Some capsules or tablets are advertised as having an enteric coating. The stated purpose of the enteric coating is to protect the probiotics as they move through the small intestine and only later to open up and release the friendly microbes when they have reached the large intestine. However, many friendly, well-tested strains can survive the small intestine without an enteric coating. Probiotics surviving the small intestine can also be seen in probiotic-containing fermented foods such as miso, kimchee, sauerkraut and kefir. Additionally, some researchers claim that the enteric coating can actually reduce the shelf life of the probiotic by exposing the microbes to heat during processing and locking in moisture into the capsule. Current scientific consensus is that the enteric coating for probiotics is unnecessary at best and harmful at worst, if it’s made from a synthetic ingredient.
If you choose to take a supplement without the enteric coating, be sure take it just before or with a meal. In this way, the beneficial microbes will be “protected” by the food that is also moving through the digestive tract.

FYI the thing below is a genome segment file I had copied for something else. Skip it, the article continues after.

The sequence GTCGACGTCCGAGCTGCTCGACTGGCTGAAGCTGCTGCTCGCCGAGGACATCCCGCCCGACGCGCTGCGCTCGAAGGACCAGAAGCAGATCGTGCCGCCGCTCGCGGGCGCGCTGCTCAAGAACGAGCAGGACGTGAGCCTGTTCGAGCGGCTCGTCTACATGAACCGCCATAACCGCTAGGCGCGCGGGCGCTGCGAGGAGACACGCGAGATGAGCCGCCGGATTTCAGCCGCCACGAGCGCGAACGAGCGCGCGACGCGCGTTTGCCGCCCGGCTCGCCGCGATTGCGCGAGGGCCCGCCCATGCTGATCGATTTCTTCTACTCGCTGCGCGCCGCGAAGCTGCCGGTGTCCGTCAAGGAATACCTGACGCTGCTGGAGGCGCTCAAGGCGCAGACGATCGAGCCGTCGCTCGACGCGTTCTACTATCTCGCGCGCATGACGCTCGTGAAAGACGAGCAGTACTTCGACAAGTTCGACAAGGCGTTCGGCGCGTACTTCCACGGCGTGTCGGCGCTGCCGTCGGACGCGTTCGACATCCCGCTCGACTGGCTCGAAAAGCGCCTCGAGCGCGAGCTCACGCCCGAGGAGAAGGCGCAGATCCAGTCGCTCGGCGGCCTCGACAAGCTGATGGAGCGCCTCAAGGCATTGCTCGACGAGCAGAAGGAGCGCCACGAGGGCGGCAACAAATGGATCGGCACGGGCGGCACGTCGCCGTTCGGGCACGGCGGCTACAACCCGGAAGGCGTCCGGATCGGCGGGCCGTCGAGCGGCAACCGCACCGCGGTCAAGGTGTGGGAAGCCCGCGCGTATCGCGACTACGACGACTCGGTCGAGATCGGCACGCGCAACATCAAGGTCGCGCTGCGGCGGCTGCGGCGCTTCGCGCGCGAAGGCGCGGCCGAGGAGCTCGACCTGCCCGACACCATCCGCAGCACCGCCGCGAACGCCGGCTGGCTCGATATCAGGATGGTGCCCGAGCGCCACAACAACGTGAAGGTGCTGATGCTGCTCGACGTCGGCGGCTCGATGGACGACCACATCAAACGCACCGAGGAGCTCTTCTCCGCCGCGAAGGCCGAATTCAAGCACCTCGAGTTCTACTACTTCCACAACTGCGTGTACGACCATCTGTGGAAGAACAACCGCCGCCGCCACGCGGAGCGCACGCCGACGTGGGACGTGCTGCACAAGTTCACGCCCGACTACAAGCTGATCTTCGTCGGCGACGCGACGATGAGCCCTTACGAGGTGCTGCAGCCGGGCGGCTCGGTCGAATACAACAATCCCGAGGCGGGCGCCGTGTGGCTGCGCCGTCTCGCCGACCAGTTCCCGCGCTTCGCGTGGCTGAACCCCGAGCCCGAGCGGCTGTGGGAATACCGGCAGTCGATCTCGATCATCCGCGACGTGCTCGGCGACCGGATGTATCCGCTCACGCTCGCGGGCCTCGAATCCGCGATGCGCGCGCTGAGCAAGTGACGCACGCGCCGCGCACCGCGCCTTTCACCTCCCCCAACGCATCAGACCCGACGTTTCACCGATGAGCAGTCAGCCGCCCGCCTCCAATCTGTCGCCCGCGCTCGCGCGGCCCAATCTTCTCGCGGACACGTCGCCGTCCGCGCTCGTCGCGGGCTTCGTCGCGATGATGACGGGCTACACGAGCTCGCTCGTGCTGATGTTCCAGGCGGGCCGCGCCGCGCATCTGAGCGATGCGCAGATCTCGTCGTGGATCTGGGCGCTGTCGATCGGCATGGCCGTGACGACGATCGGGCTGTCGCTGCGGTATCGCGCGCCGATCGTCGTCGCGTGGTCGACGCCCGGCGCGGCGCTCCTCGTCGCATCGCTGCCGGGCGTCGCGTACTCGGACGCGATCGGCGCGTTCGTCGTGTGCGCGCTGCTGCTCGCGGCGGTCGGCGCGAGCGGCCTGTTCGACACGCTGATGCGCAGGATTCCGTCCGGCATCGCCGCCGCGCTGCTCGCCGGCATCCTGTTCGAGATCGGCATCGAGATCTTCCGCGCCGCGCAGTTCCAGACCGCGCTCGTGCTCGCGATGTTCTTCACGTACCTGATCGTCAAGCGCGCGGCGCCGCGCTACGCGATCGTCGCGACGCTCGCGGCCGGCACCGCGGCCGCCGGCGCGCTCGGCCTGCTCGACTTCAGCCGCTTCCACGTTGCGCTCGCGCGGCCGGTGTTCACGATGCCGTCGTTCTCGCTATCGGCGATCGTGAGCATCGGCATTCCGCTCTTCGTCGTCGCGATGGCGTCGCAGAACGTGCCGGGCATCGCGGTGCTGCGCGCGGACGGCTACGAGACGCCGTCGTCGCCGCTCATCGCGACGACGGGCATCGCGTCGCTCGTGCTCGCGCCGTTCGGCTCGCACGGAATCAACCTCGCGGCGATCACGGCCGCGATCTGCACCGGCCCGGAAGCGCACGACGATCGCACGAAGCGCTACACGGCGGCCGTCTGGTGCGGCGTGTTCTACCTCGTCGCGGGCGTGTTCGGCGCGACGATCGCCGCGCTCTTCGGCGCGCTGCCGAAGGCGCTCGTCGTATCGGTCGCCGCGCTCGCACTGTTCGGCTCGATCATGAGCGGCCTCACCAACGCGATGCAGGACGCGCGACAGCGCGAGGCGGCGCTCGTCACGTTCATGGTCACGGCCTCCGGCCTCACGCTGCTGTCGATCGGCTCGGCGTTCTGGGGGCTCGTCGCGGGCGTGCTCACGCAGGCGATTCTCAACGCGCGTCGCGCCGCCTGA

As mentioned, probiotics are living organisms that provide a health benefit to their host. To be effective, they have to remain viable / alive. Temperature can affect their life span. Higher temperatures increases the microbes’ metabolism, which causes them to use up available food and energy more quickly and die faster while in encapsulated form.
The probiotic packaging will provide storage instructions. Be sure to read it and follow instructions to prolong the useful life of your purchase.
Some products state that refrigeration is required. If you are purchasing a product requiring refrigeration, make sure that it has been refrigerated while at the store or supplier where you are getting it from, otherwise product effectiveness may have already been reduced. If it is being shipped, consider the length of time required for shipment as well as the likely temperatures during transit. A product ordered during the heat of summer in Arizona may sit on a hot truck and in your mailbox for days.